Improving The World Coordinate System

If necessary, Fixing the Default WCS

MOSAIC images obtained at NOAO generally have a default WCS (World Coordinate System) loaded into their header at the time the image is transfered from the instrument computer to the data reduction computer. At the same time the nominal telescope pointing (as accurate as the initial zero-pointing of the telescope and subsequent offsets allows) is loaded into the FITS header keywords TELRA, TELDEC, and TELEQUIN. If this information has been transfered to the image headers properly you should be able to generate an improved astrometric solution using the USNO-A2 (or GSC2) catalogue of object positions (other catalogues with accurate positions can in principle be used). If you suspect that there is a problem with the higher order terms of the WCS solution loaded into your images and your data were obtained using the NOAO MOSAIC cameras, then you can restore the default version of the WCS using the IRAF command mscsetwcs (More help on using this task will be provided on this page in the next edition of these notes). You will have to know the pathname to the correct data file. There should be a separate file for each filter used with a particular Mosaic camera and filter combination. If there is not a file for the filter you used, pick one of the standard filters that has a similar central wavelength.

You can see what files are available at the following link: Calibration Files For the Mosaic Imagers.

Here is an example of the parameter file for mscsetwcs with the parameters set to restore the header for a KPNO 4m MOSAIC-1 I-band image:



PACKAGE = mscred
   TASK = mscsetwcs

images  =          obj033.fits  Mosaic images
database=     Ik1005_981010.db  WCS database
(ra     =                telra) Right ascension keyword (hours)
(dec    =               teldec) Declination keyword (degrees)
(equinox=             telequin) Epoch keyword (years)
(ra_offs=                   0.) RA offset (arcsec)
(dec_off=                   0.) Dec offset (arcsec)
(extlist=                     )
(mode   =                   ql)

Correcting the Astrometric Solution using MSCCMATCH

While your images obtained with the NOAO MOSAIC cameras will have a default WCS loaded into the header that maps pixel space onto RA and DEC, the correction that is loaded, while a good start, will not take into account several effects that might cause the proper mapping to differ from the default. Example of causes of possible differences include differential atmospheric refraction or differences in the rotation of the instrument from the position of the instrument during the run used for the astrometric calibration. To improve your solution you will want to use the task msccmatch. As input for this task you need a list (for each target field) of at least a couple hundred stars for which you have accurate positions or you need to have msccmatch call mscgetcat to produce the list of input stars for you. A subset of this same list can potentially be used for the task mscimatch later in the reduction process and, if from a photometrically calibrated set of stars, can provide a first estimate of the photometric zeropoint for the frame.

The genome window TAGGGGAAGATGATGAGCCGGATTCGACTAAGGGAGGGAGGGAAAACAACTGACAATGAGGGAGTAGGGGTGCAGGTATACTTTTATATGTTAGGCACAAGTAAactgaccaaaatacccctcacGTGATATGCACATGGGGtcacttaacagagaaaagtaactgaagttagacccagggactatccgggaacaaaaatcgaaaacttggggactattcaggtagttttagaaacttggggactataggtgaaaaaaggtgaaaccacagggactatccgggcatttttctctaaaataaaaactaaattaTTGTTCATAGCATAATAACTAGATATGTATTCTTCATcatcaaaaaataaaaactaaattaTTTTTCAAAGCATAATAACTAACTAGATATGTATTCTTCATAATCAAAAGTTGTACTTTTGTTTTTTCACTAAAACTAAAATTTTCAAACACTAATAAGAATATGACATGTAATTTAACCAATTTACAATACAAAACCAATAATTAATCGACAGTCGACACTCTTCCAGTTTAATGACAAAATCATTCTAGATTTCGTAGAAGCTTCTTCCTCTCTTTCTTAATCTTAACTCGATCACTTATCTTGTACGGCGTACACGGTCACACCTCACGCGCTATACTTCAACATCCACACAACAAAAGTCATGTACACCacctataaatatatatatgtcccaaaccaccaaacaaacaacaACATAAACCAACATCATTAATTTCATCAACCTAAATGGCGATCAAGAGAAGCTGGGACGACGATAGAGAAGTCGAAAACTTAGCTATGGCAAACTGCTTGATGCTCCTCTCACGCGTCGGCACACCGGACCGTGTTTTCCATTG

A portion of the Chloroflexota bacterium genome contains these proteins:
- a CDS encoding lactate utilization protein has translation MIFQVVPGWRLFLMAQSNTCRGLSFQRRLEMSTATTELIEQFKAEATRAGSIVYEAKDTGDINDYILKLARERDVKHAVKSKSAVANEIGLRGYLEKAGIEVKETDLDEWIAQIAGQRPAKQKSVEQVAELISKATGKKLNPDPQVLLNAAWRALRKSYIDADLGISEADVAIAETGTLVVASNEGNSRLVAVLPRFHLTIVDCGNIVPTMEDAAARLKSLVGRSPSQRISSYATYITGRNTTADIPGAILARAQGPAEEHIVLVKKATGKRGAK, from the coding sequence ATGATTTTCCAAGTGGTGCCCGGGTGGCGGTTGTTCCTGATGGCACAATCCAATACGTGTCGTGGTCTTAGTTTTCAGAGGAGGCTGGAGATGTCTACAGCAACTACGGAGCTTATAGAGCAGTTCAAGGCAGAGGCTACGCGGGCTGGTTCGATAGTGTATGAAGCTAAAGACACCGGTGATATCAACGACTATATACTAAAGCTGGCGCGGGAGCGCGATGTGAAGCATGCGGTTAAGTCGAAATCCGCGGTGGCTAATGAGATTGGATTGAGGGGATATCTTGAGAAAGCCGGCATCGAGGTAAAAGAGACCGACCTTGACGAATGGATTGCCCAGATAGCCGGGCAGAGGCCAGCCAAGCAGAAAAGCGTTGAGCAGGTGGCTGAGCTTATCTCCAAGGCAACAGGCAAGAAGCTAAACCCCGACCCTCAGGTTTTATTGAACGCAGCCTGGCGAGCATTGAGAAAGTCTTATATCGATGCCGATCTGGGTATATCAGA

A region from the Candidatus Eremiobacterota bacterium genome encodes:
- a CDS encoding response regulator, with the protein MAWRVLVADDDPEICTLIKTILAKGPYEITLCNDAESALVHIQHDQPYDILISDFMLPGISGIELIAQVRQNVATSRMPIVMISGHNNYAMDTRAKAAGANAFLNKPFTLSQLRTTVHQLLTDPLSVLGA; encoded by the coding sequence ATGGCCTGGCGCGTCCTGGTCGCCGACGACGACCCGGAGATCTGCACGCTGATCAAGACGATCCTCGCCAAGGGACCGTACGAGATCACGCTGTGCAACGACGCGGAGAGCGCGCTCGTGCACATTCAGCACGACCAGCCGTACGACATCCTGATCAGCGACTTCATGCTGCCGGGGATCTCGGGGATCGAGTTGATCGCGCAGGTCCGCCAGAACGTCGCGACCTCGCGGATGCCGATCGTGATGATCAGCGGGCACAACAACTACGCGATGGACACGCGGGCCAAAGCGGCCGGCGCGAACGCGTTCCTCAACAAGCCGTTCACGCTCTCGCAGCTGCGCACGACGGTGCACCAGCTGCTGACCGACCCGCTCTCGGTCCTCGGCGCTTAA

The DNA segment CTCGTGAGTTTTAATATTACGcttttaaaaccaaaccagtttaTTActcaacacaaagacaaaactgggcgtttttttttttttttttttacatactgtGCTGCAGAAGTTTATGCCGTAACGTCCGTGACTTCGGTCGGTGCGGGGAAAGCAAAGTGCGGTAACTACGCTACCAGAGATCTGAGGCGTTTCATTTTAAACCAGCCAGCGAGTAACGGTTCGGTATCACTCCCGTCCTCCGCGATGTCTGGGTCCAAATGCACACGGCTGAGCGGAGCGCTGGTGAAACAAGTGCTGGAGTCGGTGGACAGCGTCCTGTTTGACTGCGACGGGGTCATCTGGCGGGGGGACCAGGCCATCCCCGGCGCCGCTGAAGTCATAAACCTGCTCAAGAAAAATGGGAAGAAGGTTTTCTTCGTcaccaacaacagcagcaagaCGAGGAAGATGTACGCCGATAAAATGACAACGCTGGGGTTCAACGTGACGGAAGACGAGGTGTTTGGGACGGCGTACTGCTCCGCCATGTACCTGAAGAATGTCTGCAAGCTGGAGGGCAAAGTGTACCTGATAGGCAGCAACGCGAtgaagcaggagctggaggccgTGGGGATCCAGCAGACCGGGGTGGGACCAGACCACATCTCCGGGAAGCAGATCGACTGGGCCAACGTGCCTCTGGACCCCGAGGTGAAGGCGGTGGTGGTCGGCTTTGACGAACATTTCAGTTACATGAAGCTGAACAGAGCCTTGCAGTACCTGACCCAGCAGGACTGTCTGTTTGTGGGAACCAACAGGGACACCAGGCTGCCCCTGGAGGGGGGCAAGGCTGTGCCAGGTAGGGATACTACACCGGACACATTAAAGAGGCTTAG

For the NDWFS, we began using the USNO A2.0 catalogue (Monet et al.), obtained via the CCS (Central Computing Services) "catalogues" Web interface which is accessed using mscgetcat and will complete the reduction of our survey images using this as our reference. You can now also choose the GSC2.0 catalogue from mscgetcat. Since the field of view of the MOSAIC is roughly 36'x36' and we offset a few arcminutes during our dither pattern, we extract a listing of stars within a 20' radius of the nominal pointing of our first exposure in the dither pattern. The task mscgetcat may be used to construct the file or msccmatch can be instructed to call mscgetcat on its own. Note that if this later option is used you must still specify the magnitude range for the stars that will be extracted from the USNO A2 catalogue. For msccmatch to work properly the magnitude range of the stars should exclude saturated stars and stars too faint to be clearly above sky. For our 10 to 14 minute exposures in our Bw, R, and I-band images we generally use stars between 12.5 and 19.0 (both cut-offs depend on the band and sky brightness at the time of the exposure) in the Red magnitude of the USNO A2 catalogue. Later in the reduction process, when running mscimatch, we will need an input list of fainter stars (in the example a of our 10 to 14 minute R and I-band images, the range would be fainter than 17.5 to about 21 or 22) that are suitable for the determination of the relative flux scaling between the images in a dither sequence. One could grab the subset of the USNO catalogue for a particular field once, and then edit the file to construct appropriate subsets. Also note that including the saturated stars in msccmatch is unlikely to be a problem if you make use use of bad-pixel masks that include flagging the saturated pixels.

Here are examples of parameter files for msccmatch and mscgetcat. In these examples we edited the parameters for mscgetcat, then ran msccmatch with that task calling mscgetcat. We generally run this task interactively, using the g, x, r, s, and y keys in the graphics display window to inspect the residuals, using d to delete points, and f to generate a new fit. We generally obtain fits with rms residuals less than 0.4".




PACKAGE = mscred
   TASK = mscgetcatalog

input   =                       List of Mosaic files
output  =                       Output file of sources
(magmin =                   9.) Minimum magnitude
(magmax =                 17.5) Maximum magnitude
(catalog=         NOAO:USNO-A2) Catalog
(rmin   =                  21.) Minimum radius (arcmin)
(mode   =                   ql)



PACKAGE = mscred
   TASK = msccmatch

input   =       obj111pfs.fits  List of input mosaic exposures
coords  =     !mscgetcat $I $C  Coordinate file (ra/dec)
(outcoor=                     ) List of updated coordinate files
(usebpm =                  yes) Use bad pixel mask?
(nsearch=                   60) Maximum number of positions to use in search
(search =                  60.) Translation search radius (arcsec)
(rsearch=                  0.2) Rotation search radius (deg)
(nfit   =                   50) Min for fit (>0) or max not found (<=0)